The Fall of the Soviet Union
What was known as the Soviet Union dissolved in December, 1991. Join Active Minds as we explore the history of the Soviet Union as well as the causes of its failure. In addition, we will discuss the continued relevance of the Russian Federation, the influence of Vladimir Putin, and ongoing challenges to democracy in the region.
Key Lecture Points
- August, 2016 marked the 25th anniversary of a failed coup that attempted to topple reformist President Mikhail Gorbachev from power and re-establish hard-line Soviet policies. The failure of the coup signaled the lack of Russian military and popular support for the maintenance of the Soviet Union. The Soviet Union collapsed fully on December 25, 1991. After 75 years, the Communist Party was no longer in power.
- Established in 1922 after a 5 year civil war within Russia, the Soviet Union (under the leadership of Lenin) replaced the czarist dynasty in Russia. Over time, the Soviet Union came to encompass over 8.5 million square miles of Europe and Asia. Additionally, Soviet influence expanded beyond its borders, especially after WWII.
- The Soviet Union fell as the cumulative result of many factors. Within the Soviet Union, issues such as the size and diversity of the nation, the fundamental economic flaws of the communist command economy model, and the reforms of Gorbachev all contributed to the fall of the nation. In addition, external forces played a significant role in toppling the Soviet Union, most notably the economic pressures brought to bear by the Cold War arms race with the US.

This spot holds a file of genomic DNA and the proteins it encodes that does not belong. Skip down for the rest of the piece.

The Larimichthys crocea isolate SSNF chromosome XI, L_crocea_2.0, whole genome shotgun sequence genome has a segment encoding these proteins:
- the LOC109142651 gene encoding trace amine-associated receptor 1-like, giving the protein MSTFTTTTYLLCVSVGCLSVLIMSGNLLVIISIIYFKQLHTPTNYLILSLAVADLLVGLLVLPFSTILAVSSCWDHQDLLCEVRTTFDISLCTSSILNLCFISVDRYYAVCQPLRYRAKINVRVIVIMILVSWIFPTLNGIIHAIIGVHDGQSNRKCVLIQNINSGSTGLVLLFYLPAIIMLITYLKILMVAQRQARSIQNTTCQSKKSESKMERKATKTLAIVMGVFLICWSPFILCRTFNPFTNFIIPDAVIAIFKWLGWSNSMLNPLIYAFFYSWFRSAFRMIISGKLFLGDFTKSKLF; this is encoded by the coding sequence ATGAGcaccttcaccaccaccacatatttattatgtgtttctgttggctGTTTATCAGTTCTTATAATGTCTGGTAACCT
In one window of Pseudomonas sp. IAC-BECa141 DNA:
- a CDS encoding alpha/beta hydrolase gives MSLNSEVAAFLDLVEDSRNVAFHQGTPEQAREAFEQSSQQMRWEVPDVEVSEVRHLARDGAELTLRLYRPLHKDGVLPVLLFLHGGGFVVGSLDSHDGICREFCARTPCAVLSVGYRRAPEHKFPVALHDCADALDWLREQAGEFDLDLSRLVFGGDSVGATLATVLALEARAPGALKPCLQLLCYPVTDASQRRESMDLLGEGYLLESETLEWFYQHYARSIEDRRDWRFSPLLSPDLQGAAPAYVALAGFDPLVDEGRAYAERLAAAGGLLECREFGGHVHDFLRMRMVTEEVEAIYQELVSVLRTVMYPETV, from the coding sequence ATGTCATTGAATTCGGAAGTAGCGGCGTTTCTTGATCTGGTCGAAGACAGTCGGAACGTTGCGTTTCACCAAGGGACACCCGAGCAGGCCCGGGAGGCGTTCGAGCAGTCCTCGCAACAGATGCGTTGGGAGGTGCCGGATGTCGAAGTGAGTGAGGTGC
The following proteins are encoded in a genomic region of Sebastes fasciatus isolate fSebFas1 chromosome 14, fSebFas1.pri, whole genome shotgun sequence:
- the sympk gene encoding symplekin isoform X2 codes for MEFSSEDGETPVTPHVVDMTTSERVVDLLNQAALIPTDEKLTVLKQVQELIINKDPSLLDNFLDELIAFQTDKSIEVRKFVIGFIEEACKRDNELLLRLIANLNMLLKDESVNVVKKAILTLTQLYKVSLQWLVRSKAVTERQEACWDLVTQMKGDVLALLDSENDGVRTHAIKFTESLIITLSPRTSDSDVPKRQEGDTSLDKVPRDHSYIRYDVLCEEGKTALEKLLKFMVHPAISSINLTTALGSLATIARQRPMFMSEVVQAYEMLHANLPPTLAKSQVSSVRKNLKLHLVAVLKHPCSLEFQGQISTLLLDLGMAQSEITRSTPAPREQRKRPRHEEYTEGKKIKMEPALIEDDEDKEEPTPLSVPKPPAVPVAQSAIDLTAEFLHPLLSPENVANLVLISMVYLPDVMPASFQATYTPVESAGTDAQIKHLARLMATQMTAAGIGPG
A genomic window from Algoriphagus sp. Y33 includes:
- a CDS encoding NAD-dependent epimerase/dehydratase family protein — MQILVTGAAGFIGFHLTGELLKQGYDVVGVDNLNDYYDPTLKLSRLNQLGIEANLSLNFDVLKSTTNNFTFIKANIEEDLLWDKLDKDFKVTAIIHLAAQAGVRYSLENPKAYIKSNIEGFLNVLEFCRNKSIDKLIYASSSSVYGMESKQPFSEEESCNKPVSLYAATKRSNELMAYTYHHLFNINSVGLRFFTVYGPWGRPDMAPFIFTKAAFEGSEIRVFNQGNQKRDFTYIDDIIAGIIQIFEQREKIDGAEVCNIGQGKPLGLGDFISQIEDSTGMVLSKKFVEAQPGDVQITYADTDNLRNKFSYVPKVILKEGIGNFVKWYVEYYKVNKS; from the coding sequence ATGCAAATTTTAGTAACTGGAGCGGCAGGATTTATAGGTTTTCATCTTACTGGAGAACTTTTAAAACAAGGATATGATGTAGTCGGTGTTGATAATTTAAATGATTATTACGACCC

- With the fall of the Soviet Union, Russia entered a time of turbulent economic transition from a command economy to a market-based one. The transition resulted in a significant loss of GDP and expansion of unemployment. In addition, widespread corruption and graft reduced the amount of investment in Russia that might otherwise have helped Russia establish itself in the wake of the communist era.
- In the immediate aftermath of the fall of the Soviet Union, many (both within and outside of Russia) hoped that Russia and its surrounding area would move in the direction of democracy. Instead, Russia, especially under the leadership President Vladimir Putin, has reverted to authoritarianism, funded by oil and gas revenue. In addition, Russia’s oil wealth has afforded it the ability to put pressure on nations that formerly were in the Soviet Union or under Soviet influence.
- Under Putin, Russia has also re-asserted its power in former Soviet republics, most notably Georgia, invaded in 2008, and Ukraine. In 2014, Russia annexed the Ukrainian region of Crimea and has, since that time, supported separatists in other portions of Eastern Ukraine.
- What led to the fall of the Soviet Union? What do you think are the most important causes?
- How has Russia changed since the fall of the USSR? How is it the same?
- Do you remember when the Berlin Wall was built? When it fell? What were your thoughts?
- Why do you think Putin is so popular with the Russian people?
More to Explore
- Library of Congress country study of the Soviet Union Click here
- The Cold War Museum web site Click here
Books For Further Reading
- Sebestyen, Victor. Revolution 1989: The Fall of the Soviet Union (paperback). Vintage, 2010. 496 pages. Sebestyen tells the story of the fall of the Soviet Union and the independence of the 6 Soviet vassal states.
Click here to order
- Politkovskaya, Anna. Putin’s Russia: Life in a Failing Democracy (paperback). Holt Paperback, 2007. 288 pages. Politkovskaya, a Russian reporter, portrays corruption in Russia and the war in Chechyna.
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- Goldman, Marshall I. Petrostate: Putin, Power, and the New Russia (paperback). Oxford University Press, 2010. 244 pages. Goldman describes Russia’s use of its oil wealth to regain international power.
Click here to order